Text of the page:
This question was asked by an anonymous patient on Healthtap. Here is an expanded answer.
Complications are rare after cataract surgery but still happen even in the best surgeon’s hands. During my time at Harvard Medical School, we saw many of other surgeon’s complications but no surgeon is immune from complications. In fact the best surgeons may have a slightly higher complication rate because they are referred the toughest of cases. This was true at Harvard and is true around the world.
The biggest risks for issues/complications during cataract surgery are as follows:
1. Dense cataracts
3. Small pupil (after dilation)
4. Previous trauma causing weak zonules
5. Lens anomolies (posterior polar cataract, abnormally shaped lens, dislocated lens, Marfans syndrome with lens anomoly.
6. Excessive movement of patient during surgery (ie, coughing, snoring excessively).
Issues & Complications are rare but include (in order of most common to least):
1. Delayed vision recovery (can be due to any of below).
2. Dry eye new or worsening: lid glands can get clogged as we “pamper the eye” before & after surgery so recommend cleaning lids with warm compresses, diluted baby shampoo or tea tree oil before surgery & starting again 5 days after surgery if eyeMD says ok to re-start.
3. PVD: posterior vitreous detachment: very common issue. The vitreous is the gel behind the lens. PVDs are usually of minimal concern. One might notice more floaters after surgery (likely from a combination of being able to see better and possible vitreous protein change after surgery). Rarely will a new PVD, or one developing after surgery, cause the vitreous to pull part of the retina off and cause a retinal hole or tear. All myopes are at increased risk. Tell your doctor of any increased flashes/floaters in vision after eye surgery.
4. PCO: posterior capsular opacification: common issue which requires a Yag laser to open posterior capsule behind implanted lens to remove haze that can develop after surgery NORMALLY in 20+% of patients.
5. Swollen cornea: not uncommon: Muro 128 drops & ointment can help this heal faster in some cases. Guttae & Fuchs dystrophy increase the risk of having the cornea swollen for sometimes 1-3 months after surgery.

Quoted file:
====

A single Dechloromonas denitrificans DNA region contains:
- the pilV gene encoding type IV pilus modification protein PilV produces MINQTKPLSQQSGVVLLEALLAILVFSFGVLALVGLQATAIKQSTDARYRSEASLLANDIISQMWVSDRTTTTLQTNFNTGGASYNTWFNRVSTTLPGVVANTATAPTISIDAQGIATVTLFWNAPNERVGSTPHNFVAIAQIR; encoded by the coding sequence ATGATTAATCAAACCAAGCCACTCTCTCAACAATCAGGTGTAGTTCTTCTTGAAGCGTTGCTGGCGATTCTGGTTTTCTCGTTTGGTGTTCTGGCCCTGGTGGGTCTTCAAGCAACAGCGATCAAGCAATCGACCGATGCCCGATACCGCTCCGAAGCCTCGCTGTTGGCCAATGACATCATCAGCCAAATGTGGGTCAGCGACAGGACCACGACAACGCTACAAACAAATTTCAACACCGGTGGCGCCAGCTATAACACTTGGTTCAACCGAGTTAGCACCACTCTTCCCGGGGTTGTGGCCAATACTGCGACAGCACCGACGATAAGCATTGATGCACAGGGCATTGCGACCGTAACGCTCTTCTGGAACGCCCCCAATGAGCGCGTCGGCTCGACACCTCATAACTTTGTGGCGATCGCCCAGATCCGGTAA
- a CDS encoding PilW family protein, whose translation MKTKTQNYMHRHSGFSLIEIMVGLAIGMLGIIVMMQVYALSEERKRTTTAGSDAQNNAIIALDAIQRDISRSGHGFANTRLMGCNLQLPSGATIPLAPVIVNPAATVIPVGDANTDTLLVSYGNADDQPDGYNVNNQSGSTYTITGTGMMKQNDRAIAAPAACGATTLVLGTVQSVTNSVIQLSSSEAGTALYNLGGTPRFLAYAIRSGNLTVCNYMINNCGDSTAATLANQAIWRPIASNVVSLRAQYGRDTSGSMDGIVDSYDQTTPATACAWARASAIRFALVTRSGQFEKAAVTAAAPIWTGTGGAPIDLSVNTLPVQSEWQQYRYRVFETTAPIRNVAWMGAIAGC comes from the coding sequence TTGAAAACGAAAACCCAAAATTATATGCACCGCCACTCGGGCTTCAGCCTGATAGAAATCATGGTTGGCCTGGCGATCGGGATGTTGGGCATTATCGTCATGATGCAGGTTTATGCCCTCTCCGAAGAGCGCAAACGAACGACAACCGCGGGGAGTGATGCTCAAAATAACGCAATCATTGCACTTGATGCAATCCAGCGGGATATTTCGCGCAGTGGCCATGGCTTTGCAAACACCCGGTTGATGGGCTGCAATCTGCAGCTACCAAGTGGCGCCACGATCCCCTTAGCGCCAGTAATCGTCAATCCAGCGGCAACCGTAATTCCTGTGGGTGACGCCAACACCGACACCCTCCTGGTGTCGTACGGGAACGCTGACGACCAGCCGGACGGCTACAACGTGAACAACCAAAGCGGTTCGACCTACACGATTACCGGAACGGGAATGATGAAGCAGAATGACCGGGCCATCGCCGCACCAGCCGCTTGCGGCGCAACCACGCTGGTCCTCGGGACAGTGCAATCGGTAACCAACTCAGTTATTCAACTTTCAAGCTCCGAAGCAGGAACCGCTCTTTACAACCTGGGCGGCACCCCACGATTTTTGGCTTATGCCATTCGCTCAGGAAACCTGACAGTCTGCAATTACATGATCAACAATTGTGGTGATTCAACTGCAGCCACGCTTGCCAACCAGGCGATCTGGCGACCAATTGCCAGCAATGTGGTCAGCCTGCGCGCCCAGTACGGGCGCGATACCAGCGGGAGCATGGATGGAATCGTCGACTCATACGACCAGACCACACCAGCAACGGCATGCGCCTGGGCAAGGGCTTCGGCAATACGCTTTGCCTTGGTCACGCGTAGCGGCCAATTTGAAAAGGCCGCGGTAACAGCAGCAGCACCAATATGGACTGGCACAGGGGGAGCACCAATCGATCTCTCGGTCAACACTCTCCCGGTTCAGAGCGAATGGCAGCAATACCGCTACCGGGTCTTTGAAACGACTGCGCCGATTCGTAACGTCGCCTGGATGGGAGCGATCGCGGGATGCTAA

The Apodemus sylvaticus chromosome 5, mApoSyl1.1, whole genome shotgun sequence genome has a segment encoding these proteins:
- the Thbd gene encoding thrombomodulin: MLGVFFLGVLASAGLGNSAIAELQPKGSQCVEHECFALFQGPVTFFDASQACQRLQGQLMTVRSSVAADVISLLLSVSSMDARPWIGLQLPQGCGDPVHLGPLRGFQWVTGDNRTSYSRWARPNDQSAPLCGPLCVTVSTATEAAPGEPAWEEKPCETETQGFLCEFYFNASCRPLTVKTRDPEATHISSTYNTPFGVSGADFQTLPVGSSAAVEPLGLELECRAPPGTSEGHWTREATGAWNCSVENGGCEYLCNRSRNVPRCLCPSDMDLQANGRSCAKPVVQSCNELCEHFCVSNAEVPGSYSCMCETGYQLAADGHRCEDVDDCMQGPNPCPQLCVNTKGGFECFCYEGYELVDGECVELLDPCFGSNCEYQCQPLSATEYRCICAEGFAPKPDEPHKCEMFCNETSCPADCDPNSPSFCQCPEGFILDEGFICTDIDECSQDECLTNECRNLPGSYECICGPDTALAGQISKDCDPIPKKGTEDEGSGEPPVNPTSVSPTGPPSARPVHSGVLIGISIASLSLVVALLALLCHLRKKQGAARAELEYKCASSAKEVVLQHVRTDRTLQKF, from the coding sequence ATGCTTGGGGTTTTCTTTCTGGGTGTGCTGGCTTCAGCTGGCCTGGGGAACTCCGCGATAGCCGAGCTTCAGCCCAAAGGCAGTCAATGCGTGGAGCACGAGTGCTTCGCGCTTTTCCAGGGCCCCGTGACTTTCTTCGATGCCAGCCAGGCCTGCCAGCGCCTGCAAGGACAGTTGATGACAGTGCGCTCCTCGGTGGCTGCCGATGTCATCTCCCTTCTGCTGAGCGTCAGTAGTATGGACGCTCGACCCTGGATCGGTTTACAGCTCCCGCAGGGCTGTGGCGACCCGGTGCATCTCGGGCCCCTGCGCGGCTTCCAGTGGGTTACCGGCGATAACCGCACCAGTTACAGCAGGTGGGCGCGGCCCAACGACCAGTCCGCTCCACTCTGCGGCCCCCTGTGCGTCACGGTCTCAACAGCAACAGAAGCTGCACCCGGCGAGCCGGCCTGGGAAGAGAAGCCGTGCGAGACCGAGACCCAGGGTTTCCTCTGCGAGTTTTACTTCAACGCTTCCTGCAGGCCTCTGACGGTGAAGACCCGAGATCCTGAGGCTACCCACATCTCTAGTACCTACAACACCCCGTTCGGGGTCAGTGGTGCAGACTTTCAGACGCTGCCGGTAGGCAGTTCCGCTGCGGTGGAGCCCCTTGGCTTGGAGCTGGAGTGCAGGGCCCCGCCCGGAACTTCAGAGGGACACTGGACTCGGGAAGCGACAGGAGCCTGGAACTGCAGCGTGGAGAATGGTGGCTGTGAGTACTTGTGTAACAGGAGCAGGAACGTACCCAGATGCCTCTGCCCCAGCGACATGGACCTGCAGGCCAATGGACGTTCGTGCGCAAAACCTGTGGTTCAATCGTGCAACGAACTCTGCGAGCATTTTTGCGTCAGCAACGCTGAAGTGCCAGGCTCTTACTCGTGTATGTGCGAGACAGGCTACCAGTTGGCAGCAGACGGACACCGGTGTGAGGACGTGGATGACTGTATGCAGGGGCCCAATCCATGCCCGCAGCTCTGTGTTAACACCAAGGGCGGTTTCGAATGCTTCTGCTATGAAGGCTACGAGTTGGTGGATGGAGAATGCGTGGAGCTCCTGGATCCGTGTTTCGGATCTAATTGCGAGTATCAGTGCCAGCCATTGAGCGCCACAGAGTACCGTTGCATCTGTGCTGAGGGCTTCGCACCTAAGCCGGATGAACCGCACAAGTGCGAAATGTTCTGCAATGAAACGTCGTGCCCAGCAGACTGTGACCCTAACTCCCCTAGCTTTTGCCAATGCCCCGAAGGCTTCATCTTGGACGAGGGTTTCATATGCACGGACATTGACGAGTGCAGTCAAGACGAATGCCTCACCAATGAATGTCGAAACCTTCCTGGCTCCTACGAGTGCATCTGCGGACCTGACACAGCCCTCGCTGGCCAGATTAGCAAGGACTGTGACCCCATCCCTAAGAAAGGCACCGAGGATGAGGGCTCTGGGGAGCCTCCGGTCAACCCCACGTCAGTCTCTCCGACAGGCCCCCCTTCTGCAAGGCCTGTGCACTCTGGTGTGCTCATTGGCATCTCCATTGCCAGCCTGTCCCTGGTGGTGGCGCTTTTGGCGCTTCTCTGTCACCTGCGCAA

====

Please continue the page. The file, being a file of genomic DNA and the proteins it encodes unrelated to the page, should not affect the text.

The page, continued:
6. Rebound iritis: not uncommon. There is a normal inflammatory response in the eye after surgery that the surgeon sees after cataract surgery. Steroids decrease this but as the steroids are decreased/tapered, the inflammation (iritis) can come back. We restart the steroids to calm down this inflammation again.
7. High eye pressure: not uncommon. There is a normal inflammatory response in the eye after surgery that the surgeon sees after cataract surgery. This can clog up the drain of the eye & cause high eye pressure. The surgeon sometimes has to give pressure lowering drops or pills and rarely, open the wound “burp the wound” to decrease the pressure. Complications from this are extremely rare. There is 1 case at Harvard of a loss of vision after “burping the wound” by a resident out of millions of cases. Uncontrolled high pressure, though is more risky as it can cause permanent optic nerve damage. Steroids over the long term can also cause high eye pressure (steroid response glaucoma) which is treated with either discontinuing the steroid or eye pressure lowering drops.
8. CME: cystoid macular edema: swelling of macula. Not uncommon. We use non-steroidal drops once per day for a few weeks or months (depending on patient) to try to prevent this.
These are much less common:
9. Need for repeat intraocular surgery: either because patient is unhappy with the implant choice, “refractive surprise” where the power of the implant needs to be changed, implant has moved position and needs to be re-positioned (not uncommon in Toric implants to correct astigmatism), need for vitreous removal, need to remove remaining cataract cortex/nucleus, need to have a corneal transplant for PBK (pseudophakic bullous keratopathy) where the cornea swelling does not improve.
9. Retinal hole/detachment: rare. All myopes are at increased risk. Tell your doctor of any increased flashes/floaters in vision after eye surgery.
10. Retinal Vein or Artery Occlusion: rare. More common in patients with a history of high blood pressure, on oral contraceptives, take illegal drugs or have uncontrolled high eye pressure. Any vision loss or “blacking out of vision”: see help immediately.
12. Endophthalmitis: severe eye infection that is very rare. Needs fortified drops immediately and many times re-peat intraocular surgery to save the eye.
13. Expulsive Hemmorhage: very rare event where inner contents of eye come out during surgery. High blood pressure increases risk.